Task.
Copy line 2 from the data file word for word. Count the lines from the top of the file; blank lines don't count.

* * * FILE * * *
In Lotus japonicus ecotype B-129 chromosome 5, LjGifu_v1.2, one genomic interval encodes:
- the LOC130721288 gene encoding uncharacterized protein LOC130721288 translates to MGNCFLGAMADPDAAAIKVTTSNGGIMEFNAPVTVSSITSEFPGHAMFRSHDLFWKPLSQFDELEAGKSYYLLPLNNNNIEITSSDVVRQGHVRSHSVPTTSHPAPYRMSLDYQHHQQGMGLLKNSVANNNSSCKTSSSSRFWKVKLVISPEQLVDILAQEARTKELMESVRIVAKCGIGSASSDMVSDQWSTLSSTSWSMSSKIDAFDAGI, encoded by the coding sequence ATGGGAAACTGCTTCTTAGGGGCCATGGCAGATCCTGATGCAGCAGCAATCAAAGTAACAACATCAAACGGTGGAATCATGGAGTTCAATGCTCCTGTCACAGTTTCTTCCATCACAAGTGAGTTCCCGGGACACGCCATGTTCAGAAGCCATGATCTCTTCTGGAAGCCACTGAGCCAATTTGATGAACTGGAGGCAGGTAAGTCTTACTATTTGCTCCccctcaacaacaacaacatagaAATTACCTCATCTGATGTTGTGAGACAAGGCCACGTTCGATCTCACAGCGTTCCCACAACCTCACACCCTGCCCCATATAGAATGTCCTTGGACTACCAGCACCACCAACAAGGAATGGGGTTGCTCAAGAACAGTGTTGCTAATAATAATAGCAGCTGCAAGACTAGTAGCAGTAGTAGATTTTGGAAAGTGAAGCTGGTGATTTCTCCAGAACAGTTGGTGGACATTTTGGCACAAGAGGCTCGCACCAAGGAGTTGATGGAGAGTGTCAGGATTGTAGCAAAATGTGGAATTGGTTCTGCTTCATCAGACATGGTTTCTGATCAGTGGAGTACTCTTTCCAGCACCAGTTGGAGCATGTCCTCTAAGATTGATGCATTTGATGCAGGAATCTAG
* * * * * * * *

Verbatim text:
- the LOC130721288 gene encoding uncharacterized protein LOC130721288 translates to MGNCFLGAMADPDAAAIKVTTSNGGIMEFNAPVTVSSITSEFPGHAMFRSHDLFWKPLSQFDELEAGKSYYLLPLNNNNIEITSSDVVRQGHVRSHSVPTTSHPAPYRMSLDYQHHQQGMGLLKNSVANNNSSCKTSSSSRFWKVKLVISPEQLVDILAQEARTKELMESVRIVAKCGIGSASSDMVSDQWSTLSSTSWSMSSKIDAFDAGI, encoded by the coding sequence ATGGGAAACTGCTTCTTAGGGGCCATGGCAGATCCTGATGCAGCAGCAATCAAAGTAACAACATCAAACGGTGGAATCATGGAGTTCAATGCTCCTGTCACAGTTTCTTCCATCACAAGTGAGTTCCCGGGACACGCCATGTTCAGAAGCCATGATCTCTTCTGGAAGCCACTGAGCCAATTTGATGAACTGGAGGCAGGTAAGTCTTACTATTTGCTCCccctcaacaacaacaacatagaAATTACCTCATCTGATGTTGTGAGACAAGGCCACGTTCGATCTCACAGCGTTCCCACAACCTCACACCCTGCCCCATATAGAATGTCCTTGGACTACCAGCACCACCAACAAGGAATGGGGTTGCTCAAGAACAGTGTTGCTAATAATAATAGCAGCTGCAAGACTAGTAGCAGTAGTAGATTTTGGAAAGTGAAGCTGGTGATTTCTCCAGAACAGTTGGTGGACATTTTGGCACAAGAGGCTCGCACCAAGGAGTTGATGGAGAGTGTCAGGATTGTAGCAAAATGTGGAATTGGTTCTGCTTCATCAGACATGGTTTCTGATCAGTGGAGTACTCTTTCCAGCACCAGTTGGAGCATGTCCTCTAAGATTGATGCATTTGATGCAGGAATCTAG